An award may also be upheld if it is based on the arbitrator's understanding of industry practices. Federated, 901 F.2d at 1497. An arbitrator is "not confined to the express terms of the contract" but may also consider the "industrial common law" which "is equally a part of the collective bargaining agreement although not expressed in it." Id. "The arbitrator's finding is not beyond the essence of the contract if it is derived from the arbitrator's unique expertise." Id.

The arbitrator inferred a just cause requirement from two sources. First he noted that "sufficient or just cause requirements will be inferred in all modern day collective bargaining agreements which do not contain an express 'just cause' standard for discharge provision." Second, he concluded that the CBA's seniority section, which stipulates that in the event of "dismissal for cause" an employee loses his seniority, implied a just cause requirement.

Both rationales independently support the award under the case law of this and other circuits. One could argue that the just cause language in the seniority provision cuts against Rodriguez and the union in that by stating that employees terminated for cause lose their seniority, it implies that employees terminated without cause will not lose their seniority rights thereby suggesting that the company has the right to terminate without cause. That interpretation would be bolstered by the language providing management broad authority in managing the work force.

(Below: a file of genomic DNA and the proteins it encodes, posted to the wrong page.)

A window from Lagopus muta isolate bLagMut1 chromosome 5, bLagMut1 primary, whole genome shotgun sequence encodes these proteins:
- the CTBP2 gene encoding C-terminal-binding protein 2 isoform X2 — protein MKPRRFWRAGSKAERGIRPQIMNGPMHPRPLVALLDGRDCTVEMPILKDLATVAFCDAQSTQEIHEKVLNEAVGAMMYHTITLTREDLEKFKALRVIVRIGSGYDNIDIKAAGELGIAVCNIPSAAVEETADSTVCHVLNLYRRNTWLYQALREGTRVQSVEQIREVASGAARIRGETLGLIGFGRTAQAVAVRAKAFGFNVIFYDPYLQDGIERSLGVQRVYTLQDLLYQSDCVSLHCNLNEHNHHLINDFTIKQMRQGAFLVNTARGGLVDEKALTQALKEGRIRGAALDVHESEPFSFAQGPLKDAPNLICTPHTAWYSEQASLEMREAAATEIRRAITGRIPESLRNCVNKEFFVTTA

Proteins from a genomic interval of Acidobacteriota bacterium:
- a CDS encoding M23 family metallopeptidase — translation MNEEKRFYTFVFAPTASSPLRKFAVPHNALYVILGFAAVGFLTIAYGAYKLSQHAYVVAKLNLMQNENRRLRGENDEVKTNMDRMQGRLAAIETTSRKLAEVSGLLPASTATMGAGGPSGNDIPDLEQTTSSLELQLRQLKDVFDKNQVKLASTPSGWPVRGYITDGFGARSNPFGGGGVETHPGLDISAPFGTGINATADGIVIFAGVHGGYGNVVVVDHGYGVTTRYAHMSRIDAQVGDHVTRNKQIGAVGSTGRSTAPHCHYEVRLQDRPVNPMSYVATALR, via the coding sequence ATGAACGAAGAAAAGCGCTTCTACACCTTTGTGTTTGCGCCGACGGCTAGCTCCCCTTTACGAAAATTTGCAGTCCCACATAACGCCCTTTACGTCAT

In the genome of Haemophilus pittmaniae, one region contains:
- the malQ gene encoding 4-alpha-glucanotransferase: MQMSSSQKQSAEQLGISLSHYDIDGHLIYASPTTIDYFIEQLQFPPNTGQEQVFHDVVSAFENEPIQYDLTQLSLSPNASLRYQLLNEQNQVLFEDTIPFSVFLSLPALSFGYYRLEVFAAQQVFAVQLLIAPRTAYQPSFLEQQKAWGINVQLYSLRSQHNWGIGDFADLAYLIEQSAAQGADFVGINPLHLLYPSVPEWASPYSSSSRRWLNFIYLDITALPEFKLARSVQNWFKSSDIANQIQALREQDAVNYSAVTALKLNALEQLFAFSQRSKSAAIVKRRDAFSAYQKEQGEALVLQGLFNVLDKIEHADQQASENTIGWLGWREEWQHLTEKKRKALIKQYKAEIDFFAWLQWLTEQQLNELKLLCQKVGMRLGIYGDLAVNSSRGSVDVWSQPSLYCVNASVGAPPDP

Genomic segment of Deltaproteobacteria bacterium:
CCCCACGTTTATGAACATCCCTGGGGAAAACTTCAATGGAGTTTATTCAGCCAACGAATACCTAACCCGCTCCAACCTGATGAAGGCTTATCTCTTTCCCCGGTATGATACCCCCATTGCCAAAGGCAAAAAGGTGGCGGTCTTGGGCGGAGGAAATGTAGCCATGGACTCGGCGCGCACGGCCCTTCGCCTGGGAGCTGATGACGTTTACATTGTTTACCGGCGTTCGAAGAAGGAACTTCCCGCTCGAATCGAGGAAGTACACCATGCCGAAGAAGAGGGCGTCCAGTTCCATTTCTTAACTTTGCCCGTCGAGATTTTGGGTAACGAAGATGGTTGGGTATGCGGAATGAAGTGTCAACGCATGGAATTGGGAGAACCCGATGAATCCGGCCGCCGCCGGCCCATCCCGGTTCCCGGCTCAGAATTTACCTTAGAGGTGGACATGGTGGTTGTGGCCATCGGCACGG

However, even if this court disagrees with the arbitrator's interpretation, it will uphold it so long as it draws its essence from the contract. Phoenix, 989 F.2d at 1080. Thus while the arbitrator's award may be based on a misreading of the CBA, it satisfies this "essence" test because it is based on contract language in the seniority provision. See id.; Jasper Cabinet, 77 F.3d at 1028. As the CBA does not expressly provide that employees may be terminated without cause, the arbitrator's award is not one of "those egregious cases" in which an arbitrator ignored the "plain language" of the CBA. See Stead, 886 F.2d at 1205 n. 6.